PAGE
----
Easy drinking German reds

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All white on the night: a man walks through snow-covered vineyards in the southern German village of Kleinbottwar. Photograph: Thomas Kienzle/AFP/Getty Images

Aldinger Lemberger, Württemberg, Germany 2015 (from £11.95, The Wine Society; The Wine Barn) When we think German wine, most of us don’t – to paraphrase a naggingly memorable ad campaign for Côtes du Rhône – think red. Blue, as in Nun, maybe, or black, as in Tower, but most of all white – riesling if we’re lucky, Liebfraumilch if we’re caught in a 1970s Mike Leigh Play for Today. But red grapes, which now account for around a third of the country’s vineyards, have become increasingly popular with German winemakers, and drinkers, in the past couple of decades, and we’re seeing a lot more in the UK, too. The generally cool climate lends a freshness and easy juiciness to many of the wines, not least this rosehip and redcurrant-tangy delight made from a variety, lemberger, better known by its Austrian alias, blaufränkisch.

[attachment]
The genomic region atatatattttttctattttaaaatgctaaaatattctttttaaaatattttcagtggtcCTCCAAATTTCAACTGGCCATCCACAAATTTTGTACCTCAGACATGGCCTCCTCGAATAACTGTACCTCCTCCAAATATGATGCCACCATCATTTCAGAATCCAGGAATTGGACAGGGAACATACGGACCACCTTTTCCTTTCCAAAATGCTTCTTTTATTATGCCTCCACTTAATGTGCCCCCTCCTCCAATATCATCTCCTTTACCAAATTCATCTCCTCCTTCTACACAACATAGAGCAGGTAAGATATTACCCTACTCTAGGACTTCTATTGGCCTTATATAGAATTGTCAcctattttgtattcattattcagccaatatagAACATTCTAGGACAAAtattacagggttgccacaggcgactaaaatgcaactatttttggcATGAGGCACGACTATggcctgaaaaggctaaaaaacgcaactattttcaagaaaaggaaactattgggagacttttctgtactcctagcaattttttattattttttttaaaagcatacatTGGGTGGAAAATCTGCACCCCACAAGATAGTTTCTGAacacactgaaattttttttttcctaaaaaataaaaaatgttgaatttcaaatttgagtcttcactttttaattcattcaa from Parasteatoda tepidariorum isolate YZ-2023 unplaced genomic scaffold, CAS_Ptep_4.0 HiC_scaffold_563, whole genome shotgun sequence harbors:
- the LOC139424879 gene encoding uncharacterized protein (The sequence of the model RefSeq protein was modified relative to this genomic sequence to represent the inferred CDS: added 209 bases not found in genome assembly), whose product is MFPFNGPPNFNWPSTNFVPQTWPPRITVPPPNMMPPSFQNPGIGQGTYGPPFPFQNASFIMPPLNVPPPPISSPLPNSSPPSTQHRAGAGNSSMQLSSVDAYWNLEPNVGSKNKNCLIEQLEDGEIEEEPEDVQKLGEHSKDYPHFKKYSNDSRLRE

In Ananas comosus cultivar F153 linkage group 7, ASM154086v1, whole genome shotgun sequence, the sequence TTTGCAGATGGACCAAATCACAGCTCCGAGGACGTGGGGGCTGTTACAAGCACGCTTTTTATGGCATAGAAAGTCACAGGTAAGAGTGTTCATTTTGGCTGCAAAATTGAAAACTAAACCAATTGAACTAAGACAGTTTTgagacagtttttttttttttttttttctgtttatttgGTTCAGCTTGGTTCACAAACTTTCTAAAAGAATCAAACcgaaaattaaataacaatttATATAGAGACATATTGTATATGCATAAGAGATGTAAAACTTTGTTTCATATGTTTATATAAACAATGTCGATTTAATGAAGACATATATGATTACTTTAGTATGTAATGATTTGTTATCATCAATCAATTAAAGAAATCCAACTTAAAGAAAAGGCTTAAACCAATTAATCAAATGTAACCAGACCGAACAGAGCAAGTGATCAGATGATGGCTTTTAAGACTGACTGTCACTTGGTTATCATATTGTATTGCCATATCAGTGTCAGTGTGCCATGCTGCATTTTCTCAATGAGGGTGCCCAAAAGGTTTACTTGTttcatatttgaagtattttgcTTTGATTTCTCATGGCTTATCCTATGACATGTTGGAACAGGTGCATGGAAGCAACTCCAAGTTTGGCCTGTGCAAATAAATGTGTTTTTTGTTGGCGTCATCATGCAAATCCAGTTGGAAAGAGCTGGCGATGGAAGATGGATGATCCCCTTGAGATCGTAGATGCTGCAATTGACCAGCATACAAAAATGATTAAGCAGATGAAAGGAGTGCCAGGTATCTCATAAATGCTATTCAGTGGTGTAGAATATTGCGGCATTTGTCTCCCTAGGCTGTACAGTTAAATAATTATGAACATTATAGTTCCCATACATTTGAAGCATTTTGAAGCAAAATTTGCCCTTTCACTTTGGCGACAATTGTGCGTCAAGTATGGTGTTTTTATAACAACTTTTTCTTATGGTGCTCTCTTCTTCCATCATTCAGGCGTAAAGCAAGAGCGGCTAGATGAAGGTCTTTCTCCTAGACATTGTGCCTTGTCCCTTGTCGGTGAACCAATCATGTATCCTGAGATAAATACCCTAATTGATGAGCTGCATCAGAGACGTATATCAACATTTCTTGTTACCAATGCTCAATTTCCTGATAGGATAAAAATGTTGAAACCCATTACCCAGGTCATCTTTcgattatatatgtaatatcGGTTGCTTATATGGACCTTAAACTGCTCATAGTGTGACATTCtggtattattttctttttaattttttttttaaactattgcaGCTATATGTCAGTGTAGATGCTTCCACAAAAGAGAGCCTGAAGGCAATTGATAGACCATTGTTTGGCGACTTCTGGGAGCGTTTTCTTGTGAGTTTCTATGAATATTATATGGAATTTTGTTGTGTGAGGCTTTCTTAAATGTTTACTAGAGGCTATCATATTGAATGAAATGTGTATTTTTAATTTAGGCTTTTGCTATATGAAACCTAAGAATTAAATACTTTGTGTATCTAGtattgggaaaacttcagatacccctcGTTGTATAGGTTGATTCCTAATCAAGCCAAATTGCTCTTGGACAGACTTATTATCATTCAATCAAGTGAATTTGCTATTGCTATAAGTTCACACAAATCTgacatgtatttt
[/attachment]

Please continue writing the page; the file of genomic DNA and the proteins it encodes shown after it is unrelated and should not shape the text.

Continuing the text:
Weingut Gaul Dornfelder, Pfalz, Germany 2013 (£11.50, Oddbins) Rather more widely planted in Germany than lemberger, dornfelder is sometimes patronised by growers who are a little sniffy about its origins. Unlike so-called noble grapes, that have been cultivated for centuries such as pinot noir or riesling, it emerged in the 1950s, as a crossing of the obscure helfensteiner and heorldrebe. Worse, in some people’s eyes, it was created for prosaically commercial purpose: to stand up to the vagaries of German weather, and to add colour when mixed with paler varieties. But it turns out the humble dornfelder is capable of doing much more than filling out blends. Wines such as Gaul’s example are delightfully supple with notes of violets, dark cherry and plum in a style that recalls Italian dolcetto and valpolicella.

Weingut Braunewell Spätburgunder, Rheinhessen, Germany 2013 (£13.95, Lea & Sandeman) If there’s a frank but charming unpretentiousness to the best dornfelder and lemberger, a feeling that these are wines not to be taken too seriously, then pinot noir is another matter entirely. Germany is now the world’s third-largest producer of the variety (known locally as spätburgunder) and its best bottles, from producers such as Jean Stodden in the Ahr Valley, Rudolf Fürst in Franken and Ziereisen in Baden, can be every bit as graceful and aromatically allusive as a Burgundy. But spätburgunder doesn’t tend to come cheap: credit to London indie Lea & Sandeman, then, for sourcing Braunewell’s effortlessly lithe and pretty creation at a relatively humane price.